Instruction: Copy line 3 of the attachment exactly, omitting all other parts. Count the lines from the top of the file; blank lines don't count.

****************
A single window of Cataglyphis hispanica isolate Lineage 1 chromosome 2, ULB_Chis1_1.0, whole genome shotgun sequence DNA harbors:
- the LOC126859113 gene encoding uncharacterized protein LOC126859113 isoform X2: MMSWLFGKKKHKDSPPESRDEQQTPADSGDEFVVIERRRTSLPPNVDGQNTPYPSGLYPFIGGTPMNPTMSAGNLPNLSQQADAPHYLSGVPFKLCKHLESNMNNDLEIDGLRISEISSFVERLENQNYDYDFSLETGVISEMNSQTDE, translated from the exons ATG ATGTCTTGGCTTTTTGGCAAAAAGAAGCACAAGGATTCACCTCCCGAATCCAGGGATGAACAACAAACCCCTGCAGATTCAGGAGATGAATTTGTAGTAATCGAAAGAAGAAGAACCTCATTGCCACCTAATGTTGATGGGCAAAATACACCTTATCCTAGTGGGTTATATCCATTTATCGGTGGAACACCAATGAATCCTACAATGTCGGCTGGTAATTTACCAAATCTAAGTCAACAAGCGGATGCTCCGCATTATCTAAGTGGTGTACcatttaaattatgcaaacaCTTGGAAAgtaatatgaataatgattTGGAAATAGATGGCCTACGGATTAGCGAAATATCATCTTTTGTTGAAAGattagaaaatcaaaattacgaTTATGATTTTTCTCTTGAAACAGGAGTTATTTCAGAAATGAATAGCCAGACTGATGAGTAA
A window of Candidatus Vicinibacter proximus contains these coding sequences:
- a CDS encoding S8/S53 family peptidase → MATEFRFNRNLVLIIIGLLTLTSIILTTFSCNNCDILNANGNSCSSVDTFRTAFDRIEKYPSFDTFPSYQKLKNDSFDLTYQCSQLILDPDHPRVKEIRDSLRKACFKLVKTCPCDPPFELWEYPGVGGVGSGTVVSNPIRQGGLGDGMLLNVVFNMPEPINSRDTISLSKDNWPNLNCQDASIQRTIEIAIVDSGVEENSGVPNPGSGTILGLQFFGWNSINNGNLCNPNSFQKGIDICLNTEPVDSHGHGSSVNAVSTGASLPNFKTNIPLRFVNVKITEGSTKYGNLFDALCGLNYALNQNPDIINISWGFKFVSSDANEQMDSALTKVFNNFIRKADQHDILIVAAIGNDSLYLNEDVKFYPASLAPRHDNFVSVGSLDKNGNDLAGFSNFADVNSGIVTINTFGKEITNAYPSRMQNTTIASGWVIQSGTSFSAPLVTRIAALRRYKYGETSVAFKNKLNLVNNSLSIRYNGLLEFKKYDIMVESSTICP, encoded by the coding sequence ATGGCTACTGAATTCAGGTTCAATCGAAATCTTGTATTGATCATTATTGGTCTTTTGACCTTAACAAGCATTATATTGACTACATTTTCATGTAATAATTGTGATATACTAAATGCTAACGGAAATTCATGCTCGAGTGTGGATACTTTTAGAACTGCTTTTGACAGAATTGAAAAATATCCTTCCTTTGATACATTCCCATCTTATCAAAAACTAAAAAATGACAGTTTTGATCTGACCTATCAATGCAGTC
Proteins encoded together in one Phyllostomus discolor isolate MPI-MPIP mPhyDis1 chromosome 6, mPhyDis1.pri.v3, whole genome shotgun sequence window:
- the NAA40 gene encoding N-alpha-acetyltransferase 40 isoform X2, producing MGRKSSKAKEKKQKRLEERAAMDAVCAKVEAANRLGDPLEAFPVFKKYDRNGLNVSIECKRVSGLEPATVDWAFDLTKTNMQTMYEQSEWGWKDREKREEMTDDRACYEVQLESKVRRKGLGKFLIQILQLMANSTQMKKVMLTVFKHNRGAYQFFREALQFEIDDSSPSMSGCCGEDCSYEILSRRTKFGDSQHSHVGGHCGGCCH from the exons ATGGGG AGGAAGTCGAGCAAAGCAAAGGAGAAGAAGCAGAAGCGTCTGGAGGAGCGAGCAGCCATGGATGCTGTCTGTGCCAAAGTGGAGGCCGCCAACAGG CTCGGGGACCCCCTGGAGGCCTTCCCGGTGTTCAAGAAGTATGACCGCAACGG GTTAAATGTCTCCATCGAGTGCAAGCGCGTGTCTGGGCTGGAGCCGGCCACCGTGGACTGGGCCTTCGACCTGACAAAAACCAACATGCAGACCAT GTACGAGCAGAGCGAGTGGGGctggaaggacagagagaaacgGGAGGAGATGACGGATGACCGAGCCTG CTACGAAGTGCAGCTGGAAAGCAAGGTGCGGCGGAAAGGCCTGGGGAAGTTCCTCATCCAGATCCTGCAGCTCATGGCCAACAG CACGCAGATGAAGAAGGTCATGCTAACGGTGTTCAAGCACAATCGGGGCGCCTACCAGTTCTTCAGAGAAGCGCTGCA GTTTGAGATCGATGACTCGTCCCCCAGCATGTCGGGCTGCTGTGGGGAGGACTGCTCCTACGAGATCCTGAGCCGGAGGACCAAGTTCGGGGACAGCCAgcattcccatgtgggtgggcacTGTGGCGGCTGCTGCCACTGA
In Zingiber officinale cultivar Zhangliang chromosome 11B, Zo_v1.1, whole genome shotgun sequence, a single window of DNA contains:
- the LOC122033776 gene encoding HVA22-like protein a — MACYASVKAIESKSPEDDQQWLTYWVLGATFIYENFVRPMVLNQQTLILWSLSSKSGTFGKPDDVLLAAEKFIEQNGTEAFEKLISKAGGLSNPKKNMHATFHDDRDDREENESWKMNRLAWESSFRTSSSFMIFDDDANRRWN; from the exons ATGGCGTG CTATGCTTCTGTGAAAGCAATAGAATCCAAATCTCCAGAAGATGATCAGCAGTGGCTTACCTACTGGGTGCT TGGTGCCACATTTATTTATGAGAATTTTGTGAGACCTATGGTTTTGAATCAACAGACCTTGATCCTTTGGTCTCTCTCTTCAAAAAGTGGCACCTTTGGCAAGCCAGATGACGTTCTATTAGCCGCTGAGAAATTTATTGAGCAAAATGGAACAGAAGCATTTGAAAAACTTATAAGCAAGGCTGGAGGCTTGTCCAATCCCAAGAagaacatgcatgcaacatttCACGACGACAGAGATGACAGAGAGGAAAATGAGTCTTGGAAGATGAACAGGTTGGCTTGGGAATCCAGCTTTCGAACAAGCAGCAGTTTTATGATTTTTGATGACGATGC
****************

A window of Candidatus Vicinibacter proximus contains these coding sequences: